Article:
Kitchen Toolbox, Part III

Blades

[Looking for Part I and Part II?]

Sharp things

I am not a knife geek, so you won’t find any opinionated, my-knives-are-holier-than-thine talk here. The three simple pointers I can share are: 1- you should first and foremost choose knives that feel comfortable, hefty (but not heavy), and well-balanced in your hand, 2- a high price doesn’t necessarily equate a high performance (see edifying rating here), and 3- less is more. Here’s my basic kit:

- A 20-cm/8-inch chef’s knife (couteau de chef), to cut, slice, mince, chop, and dice. My first was a stainless steel Dumas. Years later I won a Füri knife (with dimples on the blade) at a festival, and I’ve been quite happy with it ever since (although I wish the company hadn’t felt the need to get a celebrity chef endorsement; I find it mildly embarrassing).
- A 12-cm/4.5-inch paring knife (couteau d’office), for when the item to work on is small or handheld and more control is needed. I started with a basic one from Dehillerin‘s own line, until Maxence came home one day with a Wüsthof; we like it.
- A knife sharpener to keep these two knives happy. I use a diamond-shaped stone that looks like this one, bought at Dehillerin and used according to the salesguy’s instructions — I soak the stone in water first, set the knife at a 15° angle, and swish the blade away from me.
- A 25-cm/10-inch serrated bread knife to slice bread and cakes without making a horror movie scene out of them. Mine is, again, from Dehillerin’s line.
- A swivel-bladed vegetable peeler. I use it to peel vegetables (how very creative of me), but also to cut shavings of hard cheese or chocolate (chill the chocolate first). It is worth investing in one that has a good, sharp blade; I am very happy with my OXO peeler. It is in fact the second one I buy, since the first one disappeared one day: it either ran away with the lobster cracker or, more likely, I threw it in the trash along with the potato peels it had helped produce. Such is the saddening fate, I hear, of 90% of vegetable peelers throughout the world.
- A four-sided box grater, for cheese and vegetables; my favorite side (of course one has to have a favorite side) is the large hole one. Again, make sure it is sharp as a whip (I can recommend the Gefu brand), otherwise the merest carrot to grate will be such a hassle you will stop eating grated carrot salads and that would be a pity, wouldn’t it, because grated carrot salads are rather nice, not to mention good for your complexion.

Not indispensable but nice to have:

- A mandoline, to slice vegetables and fruit quickly and in thin, regular slices. It can also be used to cut matchsticks or crinkled slices, which is pretty neat, and chunks of your fingers, which is pretty painful (be careful with that thing). Depending on your budget, you can go all out and get a professional model (mine is a Bron) or buy a cheaper plastic one outside any Parisian department store: the latter may not have as long a life, but it will work acceptably well.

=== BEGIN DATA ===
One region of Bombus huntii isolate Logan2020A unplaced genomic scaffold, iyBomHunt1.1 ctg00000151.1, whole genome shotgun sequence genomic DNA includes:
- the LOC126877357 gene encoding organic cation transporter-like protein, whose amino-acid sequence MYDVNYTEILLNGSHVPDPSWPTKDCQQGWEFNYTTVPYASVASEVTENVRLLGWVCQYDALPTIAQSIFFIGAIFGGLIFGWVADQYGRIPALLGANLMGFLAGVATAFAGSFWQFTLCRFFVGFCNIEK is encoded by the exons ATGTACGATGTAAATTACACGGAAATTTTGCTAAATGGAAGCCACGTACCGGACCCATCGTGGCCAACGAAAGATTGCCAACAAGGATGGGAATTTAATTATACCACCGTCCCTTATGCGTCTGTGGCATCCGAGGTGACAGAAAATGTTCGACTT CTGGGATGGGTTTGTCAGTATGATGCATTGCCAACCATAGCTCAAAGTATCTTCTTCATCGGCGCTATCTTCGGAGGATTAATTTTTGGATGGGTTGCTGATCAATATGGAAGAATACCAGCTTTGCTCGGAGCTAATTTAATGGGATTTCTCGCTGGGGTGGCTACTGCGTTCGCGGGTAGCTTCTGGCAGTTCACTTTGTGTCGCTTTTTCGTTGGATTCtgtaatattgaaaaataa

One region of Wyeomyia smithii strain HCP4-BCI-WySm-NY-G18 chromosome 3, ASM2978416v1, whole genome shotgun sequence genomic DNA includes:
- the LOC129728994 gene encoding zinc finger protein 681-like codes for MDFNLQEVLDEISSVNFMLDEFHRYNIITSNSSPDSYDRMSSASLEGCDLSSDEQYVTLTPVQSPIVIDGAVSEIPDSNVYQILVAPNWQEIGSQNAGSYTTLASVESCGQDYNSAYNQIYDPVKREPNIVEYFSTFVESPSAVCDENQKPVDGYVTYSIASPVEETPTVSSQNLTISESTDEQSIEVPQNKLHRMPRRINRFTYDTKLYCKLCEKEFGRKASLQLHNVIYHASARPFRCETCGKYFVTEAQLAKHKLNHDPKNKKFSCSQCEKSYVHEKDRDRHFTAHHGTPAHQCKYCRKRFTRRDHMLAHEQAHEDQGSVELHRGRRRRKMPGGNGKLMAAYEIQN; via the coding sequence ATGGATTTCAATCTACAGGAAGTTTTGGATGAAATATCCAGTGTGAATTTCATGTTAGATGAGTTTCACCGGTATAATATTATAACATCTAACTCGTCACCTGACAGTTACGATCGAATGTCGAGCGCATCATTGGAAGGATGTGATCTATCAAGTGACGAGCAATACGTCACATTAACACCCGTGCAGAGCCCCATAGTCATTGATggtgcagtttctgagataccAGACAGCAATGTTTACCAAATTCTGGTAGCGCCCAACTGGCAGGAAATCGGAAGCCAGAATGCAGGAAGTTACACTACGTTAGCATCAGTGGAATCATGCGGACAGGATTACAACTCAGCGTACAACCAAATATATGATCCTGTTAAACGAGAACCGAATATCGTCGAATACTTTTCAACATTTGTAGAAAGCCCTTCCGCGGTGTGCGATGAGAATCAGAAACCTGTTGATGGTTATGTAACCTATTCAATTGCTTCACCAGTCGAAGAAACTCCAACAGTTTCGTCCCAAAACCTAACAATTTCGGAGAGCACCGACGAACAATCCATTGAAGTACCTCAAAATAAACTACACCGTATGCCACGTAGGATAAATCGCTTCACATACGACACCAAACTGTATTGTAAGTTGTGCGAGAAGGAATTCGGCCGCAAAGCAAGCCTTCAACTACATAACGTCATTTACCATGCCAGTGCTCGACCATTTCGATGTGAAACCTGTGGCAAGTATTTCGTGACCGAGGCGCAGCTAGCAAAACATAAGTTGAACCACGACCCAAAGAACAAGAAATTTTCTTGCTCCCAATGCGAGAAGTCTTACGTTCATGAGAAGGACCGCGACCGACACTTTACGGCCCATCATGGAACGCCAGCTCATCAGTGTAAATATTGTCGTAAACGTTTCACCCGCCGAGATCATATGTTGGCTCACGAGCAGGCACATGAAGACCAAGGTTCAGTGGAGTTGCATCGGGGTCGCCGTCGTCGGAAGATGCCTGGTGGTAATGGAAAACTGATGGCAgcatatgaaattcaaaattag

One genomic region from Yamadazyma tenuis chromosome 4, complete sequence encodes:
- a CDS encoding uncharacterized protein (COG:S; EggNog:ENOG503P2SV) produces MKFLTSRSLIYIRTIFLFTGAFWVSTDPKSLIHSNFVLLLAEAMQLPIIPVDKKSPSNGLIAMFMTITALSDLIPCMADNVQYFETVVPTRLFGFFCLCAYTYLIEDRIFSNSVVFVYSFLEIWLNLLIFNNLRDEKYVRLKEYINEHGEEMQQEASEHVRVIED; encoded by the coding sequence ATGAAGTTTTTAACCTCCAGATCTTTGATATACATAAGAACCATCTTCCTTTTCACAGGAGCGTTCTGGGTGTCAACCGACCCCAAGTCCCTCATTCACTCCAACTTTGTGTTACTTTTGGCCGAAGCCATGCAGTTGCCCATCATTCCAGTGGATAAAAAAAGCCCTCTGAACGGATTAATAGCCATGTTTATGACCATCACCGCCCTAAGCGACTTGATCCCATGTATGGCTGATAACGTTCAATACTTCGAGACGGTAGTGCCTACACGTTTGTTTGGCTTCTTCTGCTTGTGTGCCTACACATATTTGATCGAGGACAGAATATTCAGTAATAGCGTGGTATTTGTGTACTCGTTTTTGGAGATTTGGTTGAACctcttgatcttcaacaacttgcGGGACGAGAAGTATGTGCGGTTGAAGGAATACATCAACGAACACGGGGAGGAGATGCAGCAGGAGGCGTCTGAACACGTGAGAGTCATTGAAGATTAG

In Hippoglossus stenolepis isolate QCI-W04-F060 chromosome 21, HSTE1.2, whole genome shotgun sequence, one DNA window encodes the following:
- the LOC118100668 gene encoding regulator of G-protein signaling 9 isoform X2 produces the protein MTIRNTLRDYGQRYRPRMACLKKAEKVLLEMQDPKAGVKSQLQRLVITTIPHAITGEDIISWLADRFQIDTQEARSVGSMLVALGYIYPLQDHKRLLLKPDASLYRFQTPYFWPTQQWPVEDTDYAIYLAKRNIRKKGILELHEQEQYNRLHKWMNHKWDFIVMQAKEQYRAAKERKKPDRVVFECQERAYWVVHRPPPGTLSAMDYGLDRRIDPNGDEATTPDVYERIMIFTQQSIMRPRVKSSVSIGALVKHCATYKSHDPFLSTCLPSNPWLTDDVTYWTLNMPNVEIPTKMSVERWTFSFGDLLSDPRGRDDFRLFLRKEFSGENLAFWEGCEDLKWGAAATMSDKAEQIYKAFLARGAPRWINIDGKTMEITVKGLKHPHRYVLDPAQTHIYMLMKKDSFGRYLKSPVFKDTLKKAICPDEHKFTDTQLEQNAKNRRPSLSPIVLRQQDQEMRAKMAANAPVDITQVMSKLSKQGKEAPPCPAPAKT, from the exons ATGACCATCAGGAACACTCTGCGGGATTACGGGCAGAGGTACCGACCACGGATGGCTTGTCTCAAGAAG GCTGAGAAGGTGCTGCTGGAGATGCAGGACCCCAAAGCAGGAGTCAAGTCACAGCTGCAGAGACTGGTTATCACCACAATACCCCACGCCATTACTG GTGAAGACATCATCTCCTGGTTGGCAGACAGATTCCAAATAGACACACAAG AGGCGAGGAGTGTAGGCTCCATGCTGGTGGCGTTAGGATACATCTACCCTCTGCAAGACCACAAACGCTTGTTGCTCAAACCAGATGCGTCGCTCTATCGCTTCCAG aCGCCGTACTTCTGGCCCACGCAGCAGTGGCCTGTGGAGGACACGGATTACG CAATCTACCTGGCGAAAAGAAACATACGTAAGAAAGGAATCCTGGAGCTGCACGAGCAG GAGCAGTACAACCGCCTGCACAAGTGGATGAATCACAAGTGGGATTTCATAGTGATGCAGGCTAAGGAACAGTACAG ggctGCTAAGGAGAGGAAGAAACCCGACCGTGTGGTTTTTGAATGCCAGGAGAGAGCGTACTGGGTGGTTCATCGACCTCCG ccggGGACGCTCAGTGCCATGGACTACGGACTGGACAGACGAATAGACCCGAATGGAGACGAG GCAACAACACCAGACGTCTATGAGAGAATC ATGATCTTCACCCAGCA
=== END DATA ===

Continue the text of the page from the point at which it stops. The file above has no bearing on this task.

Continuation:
- A microplane zester to grate citrus zest, cheese, ginger, chocolate, etc. finely and effortlessly.

Appliances

- Mixers, food processors, etc. You have a minute? For years I used the most basic (1-liter/1-quart) model of food processors by Moulinex (today’s equivalent costs about 50 euros) to mix batters and chop stuff. It also had grater and slicer attachments that came in quite handy when I had a large amount of onions to slice or cheese to grate. What it didn’t do, however, was whip egg whites and cream (it said it could but it lied) or knead dough. This food processor has been relegated to the darkness of a hard-to-reach cabinet since I splurged on a stand mixer last spring: this one mixes batters, whips whatever you want it to (to a certain extent), and kneads dough without hop-hopping across the counter. What it doesn’t do, however, is grate or slice (you need a special attachment, but so far I’ve made do with my mandoline and box grater), or chop. For my chopping needs I use my immersion blender, which I’d initially purchased to purée soups directly in the pot. It came with a set of larger blades and a chopper bowl that have proved immensely useful; I use this blender one way or another several times a week. (The model I have seems to have been discontinued and replaced by this one.)
- A digital timer, preferably magnetic, so it can live on the fridge door.
- A digital scale, to measure your ingredients accurately. Look for one that works in ounce and gram modes so you can use recipes in both measurements; make sure it works in 1-gram/0.05-ounce increments and has a reset-to-zero button.

Not indispensable, but nice to have:

- A rice cooker for perfect rice you don’t need to babysit. (The best deals on those can often be found at Asian supermarkets.)
- A yogurt maker. (The best deals on those can often be found at yard sales, or at your grandmother’s apartment.)